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Cablegate: Ethiopia's Judicial System: In Transition

DE RUEHDS #2143/01 2191302
R 061302Z AUG 08




E.O. 12958: N/A



1. (SBU) This cable provides a brief overview of Ethiopia's
judicial system, based on contacts with legal practitioners.
Ethiopia has both a regional (state) and a federal court
system. The federal system handles matters of federal law
and has benefited from external assistance, primarily from
Canada, focusing on judicial administration and information
technology and designed to boost the efficiency of process.
Corruption is not a significant concern, but judicial
independence remains at issue as there is no judicial review
and constitutional interpretation remains with the
ruling-party dominated parliament, which is also responsible
for judicial appointments. Access to judicial mechanisms is
gradually increasing but is still difficult for Ethiopia, due
to chronic underdevelopment. Ethiopia's legal practitioners
underscore that Ethiopia is committed to professionalizing
the judiciary and the United States Mission will continue to
work with the American Bar Association, Ethiopia's law
schools and implementing partners toward that end. End

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2. (SBU) To get a portrait of Ethiopia's judicial system,
Emboffs interviewed the Vice President of the Federal Supreme
Court and judges from the Federal High Court and Federal
Court of First Instance, members of the Ethiopian Bar
Association, faculty at Addis Ababa University Law School,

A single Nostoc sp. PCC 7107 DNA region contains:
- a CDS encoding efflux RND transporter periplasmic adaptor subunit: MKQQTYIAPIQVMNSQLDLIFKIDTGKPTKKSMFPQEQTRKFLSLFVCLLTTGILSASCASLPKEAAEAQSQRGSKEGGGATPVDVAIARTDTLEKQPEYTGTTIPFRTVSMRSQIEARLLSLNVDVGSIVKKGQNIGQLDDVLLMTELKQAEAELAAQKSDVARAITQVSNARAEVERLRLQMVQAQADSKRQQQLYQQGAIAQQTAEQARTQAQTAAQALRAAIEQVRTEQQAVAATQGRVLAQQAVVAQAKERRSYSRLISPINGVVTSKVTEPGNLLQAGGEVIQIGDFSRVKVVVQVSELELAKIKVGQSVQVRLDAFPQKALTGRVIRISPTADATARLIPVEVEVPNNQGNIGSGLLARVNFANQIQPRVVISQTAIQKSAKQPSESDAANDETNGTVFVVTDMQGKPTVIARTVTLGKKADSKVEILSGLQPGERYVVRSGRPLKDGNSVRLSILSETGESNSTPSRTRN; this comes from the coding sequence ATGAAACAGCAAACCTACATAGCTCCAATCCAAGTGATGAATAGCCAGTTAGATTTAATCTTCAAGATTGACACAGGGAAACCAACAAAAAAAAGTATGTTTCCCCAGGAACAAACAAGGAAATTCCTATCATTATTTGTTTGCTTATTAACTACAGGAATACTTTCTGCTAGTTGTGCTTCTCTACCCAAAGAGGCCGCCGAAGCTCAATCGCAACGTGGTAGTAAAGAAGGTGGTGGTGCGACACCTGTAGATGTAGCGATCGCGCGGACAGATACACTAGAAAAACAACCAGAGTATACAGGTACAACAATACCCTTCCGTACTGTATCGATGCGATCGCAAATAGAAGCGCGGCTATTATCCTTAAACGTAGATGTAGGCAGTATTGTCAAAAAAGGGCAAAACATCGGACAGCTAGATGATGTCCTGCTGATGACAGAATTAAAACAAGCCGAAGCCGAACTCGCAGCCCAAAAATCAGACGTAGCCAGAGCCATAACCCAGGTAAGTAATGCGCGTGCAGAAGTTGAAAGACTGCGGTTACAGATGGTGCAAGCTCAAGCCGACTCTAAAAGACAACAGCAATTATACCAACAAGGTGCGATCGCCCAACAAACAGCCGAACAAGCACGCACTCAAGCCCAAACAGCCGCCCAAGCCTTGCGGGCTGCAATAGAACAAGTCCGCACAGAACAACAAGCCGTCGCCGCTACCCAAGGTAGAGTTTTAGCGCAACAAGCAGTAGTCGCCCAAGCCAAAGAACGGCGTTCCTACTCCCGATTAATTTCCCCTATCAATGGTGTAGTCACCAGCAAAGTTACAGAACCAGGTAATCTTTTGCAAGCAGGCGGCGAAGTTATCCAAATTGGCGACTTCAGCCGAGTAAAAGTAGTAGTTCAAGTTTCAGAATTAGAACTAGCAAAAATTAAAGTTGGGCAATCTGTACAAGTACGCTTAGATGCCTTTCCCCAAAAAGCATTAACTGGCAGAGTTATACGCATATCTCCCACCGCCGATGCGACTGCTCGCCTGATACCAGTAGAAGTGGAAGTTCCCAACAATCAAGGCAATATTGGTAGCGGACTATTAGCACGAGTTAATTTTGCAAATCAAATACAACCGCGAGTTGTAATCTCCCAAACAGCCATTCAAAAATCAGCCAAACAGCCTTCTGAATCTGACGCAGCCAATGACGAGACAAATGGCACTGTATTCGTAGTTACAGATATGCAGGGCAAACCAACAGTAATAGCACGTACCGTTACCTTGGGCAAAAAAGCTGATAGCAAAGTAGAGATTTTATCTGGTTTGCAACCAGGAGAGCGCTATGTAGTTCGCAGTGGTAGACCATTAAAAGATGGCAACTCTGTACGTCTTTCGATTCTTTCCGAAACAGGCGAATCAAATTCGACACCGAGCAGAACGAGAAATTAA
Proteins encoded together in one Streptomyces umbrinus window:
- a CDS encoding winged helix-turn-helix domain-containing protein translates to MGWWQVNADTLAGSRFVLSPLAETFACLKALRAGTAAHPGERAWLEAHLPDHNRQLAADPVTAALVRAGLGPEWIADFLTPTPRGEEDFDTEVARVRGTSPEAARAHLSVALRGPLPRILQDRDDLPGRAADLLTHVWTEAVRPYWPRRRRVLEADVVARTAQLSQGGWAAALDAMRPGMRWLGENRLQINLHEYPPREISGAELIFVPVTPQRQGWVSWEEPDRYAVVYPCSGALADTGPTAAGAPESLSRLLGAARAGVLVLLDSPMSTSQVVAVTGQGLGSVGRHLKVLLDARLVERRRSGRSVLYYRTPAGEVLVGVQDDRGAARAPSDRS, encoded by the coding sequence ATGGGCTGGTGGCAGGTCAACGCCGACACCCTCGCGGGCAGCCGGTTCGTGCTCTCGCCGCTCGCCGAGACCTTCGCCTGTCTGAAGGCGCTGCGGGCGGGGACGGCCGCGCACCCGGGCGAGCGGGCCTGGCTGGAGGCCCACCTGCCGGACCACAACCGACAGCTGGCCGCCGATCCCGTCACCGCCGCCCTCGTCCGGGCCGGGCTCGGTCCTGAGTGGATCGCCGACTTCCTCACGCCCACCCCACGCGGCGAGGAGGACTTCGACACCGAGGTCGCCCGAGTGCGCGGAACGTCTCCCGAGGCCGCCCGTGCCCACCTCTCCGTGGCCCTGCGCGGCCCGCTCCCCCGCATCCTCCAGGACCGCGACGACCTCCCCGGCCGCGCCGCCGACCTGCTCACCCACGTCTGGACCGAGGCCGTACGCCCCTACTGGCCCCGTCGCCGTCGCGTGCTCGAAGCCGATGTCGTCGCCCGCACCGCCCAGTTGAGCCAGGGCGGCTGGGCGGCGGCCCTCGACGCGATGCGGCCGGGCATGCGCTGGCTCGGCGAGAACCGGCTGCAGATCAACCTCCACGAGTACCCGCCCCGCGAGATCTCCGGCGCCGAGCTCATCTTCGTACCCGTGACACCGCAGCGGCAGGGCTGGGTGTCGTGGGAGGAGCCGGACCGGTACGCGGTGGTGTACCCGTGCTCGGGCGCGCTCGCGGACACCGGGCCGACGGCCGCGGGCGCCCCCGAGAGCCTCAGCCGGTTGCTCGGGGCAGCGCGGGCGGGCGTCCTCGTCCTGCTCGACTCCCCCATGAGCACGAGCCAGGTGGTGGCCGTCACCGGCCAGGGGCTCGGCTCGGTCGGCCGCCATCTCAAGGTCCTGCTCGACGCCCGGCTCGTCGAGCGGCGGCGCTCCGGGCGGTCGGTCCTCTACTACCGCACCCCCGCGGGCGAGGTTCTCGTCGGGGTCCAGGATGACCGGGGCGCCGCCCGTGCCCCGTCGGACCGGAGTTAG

and a staff member at the Ethiopian Ministry of Justice.
Emboffs also spoke with contacts at the American Bar
Association office in Addis Ababa (whose activities are
currently suspended due to uncertainty over the pending civil
society law's effects on its programs) and the Canadian

Judicial Heritage and Structure

3. (SBU) The Ethiopian judiciary is "still in transition,"
according to Ethiopian Bar Association (EBA) members, who
added that three governments in 34 years have imposed steep
costs on the administration of justice. "Changing governments
without elections," an EBA member said, "is expensive. It
disrupts priorities and directions. We have had three
distinct economic and political philosophies in three
governments. With completely different people in office,
institutional knowledge and manpower has been squandered and
there has been no relay of ideas and capacity from generation
to generation. Nothing has been inherited from previous
regimes." EBA members said the 1994 federal constitution did
improve on the Dergue-era constitution in a number of areas,
but that application of law remains unpredictable due to a
young, inexperienced judiciary and the relative newness of
the current legal regime. Ethiopia practices a "hybrid"
system of law, based largely on the French code and other
continental influences, but with elements of common law
practice, particularly in procedural matters. There are no
juries and in most instances in federal court three judge
panels hear cases.

4. (SBU) As a federal system, Ethiopia has both federal and
regional (state) courts. In ascending order, woreda, zonal
and regional (state) courts comprise the regional (state)
system. The state system hears matters under state law,
although decisions at the State Court are appealable to the
Federal Supreme Court. The federal courts are composed of,
in ascending order, the Court of First Instance, the High
Court and the Supreme Court. Federal courts have
jurisdiction over matters of federal law. Most federal
benches are located in Addis Ababa, although the following
regions have Federal High Court benches: Somali,
Beneshanghul, Afar, Gambella, and Southern Nations,
Nationalities and Peoples (SNNP). In regions without federal
benches, zonal courts handle federal matters. Most larger